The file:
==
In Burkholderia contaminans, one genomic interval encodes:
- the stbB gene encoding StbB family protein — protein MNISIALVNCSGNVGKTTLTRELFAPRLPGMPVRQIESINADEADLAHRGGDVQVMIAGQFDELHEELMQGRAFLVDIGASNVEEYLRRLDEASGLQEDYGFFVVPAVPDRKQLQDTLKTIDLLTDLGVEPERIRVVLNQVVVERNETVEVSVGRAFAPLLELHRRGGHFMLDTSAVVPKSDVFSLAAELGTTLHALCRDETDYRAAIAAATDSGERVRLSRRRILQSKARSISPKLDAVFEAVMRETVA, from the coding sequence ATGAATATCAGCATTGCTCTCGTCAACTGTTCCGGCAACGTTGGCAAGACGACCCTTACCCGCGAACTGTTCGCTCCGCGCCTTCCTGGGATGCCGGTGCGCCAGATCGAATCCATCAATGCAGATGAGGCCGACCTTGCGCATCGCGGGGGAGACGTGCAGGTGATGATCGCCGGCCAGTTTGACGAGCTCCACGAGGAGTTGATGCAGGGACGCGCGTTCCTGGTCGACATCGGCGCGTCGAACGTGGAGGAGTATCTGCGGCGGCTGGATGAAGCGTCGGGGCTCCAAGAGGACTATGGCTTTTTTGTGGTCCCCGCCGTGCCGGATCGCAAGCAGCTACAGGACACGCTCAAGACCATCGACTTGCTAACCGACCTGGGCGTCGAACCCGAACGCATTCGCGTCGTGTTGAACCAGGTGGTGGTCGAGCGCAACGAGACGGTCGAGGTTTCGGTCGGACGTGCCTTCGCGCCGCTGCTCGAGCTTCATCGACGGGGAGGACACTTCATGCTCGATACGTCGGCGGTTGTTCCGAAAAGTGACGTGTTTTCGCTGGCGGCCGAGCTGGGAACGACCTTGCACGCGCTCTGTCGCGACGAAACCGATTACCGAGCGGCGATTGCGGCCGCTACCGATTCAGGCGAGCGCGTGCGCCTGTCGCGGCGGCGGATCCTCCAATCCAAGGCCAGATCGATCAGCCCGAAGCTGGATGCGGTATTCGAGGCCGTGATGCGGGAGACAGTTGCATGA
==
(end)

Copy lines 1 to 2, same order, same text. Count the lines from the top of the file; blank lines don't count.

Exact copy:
In Burkholderia contaminans, one genomic interval encodes:
- the stbB gene encoding StbB family protein — protein MNISIALVNCSGNVGKTTLTRELFAPRLPGMPVRQIESINADEADLAHRGGDVQVMIAGQFDELHEELMQGRAFLVDIGASNVEEYLRRLDEASGLQEDYGFFVVPAVPDRKQLQDTLKTIDLLTDLGVEPERIRVVLNQVVVERNETVEVSVGRAFAPLLELHRRGGHFMLDTSAVVPKSDVFSLAAELGTTLHALCRDETDYRAAIAAATDSGERVRLSRRRILQSKARSISPKLDAVFEAVMRETVA, from the coding sequence ATGAATATCAGCATTGCTCTCGTCAACTGTTCCGGCAACGTTGGCAAGACGACCCTTACCCGCGAACTGTTCGCTCCGCGCCTTCCTGGGATGCCGGTGCGCCAGATCGAATCCATCAATGCAGATGAGGCCGACCTTGCGCATCGCGGGGGAGACGTGCAGGTGATGATCGCCGGCCAGTTTGACGAGCTCCACGAGGAGTTGATGCAGGGACGCGCGTTCCTGGTCGACATCGGCGCGTCGAACGTGGAGGAGTATCTGCGGCGGCTGGATGAAGCGTCGGGGCTCCAAGAGGACTATGGCTTTTTTGTGGTCCCCGCCGTGCCGGATCGCAAGCAGCTACAGGACACGCTCAAGACCATCGACTTGCTAACCGACCTGGGCGTCGAACCCGAACGCATTCGCGTCGTGTTGAACCAGGTGGTGGTCGAGCGCAACGAGACGGTCGAGGTTTCGGTCGGACGTGCCTTCGCGCCGCTGCTCGAGCTTCATCGACGGGGAGGACACTTCATGCTCGATACGTCGGCGGTTGTTCCGAAAAGTGACGTGTTTTCGCTGGCGGCCGAGCTGGGAACGACCTTGCACGCGCTCTGTCGCGACGAAACCGATTACCGAGCGGCGATTGCGGCCGCTACCGATTCAGGCGAGCGCGTGCGCCTGTCGCGGCGGCGGATCCTCCAATCCAAGGCCAGATCGATCAGCCCGAAGCTGGATGCGGTATTCGAGGCCGTGATGCGGGAGACAGTTGCATGA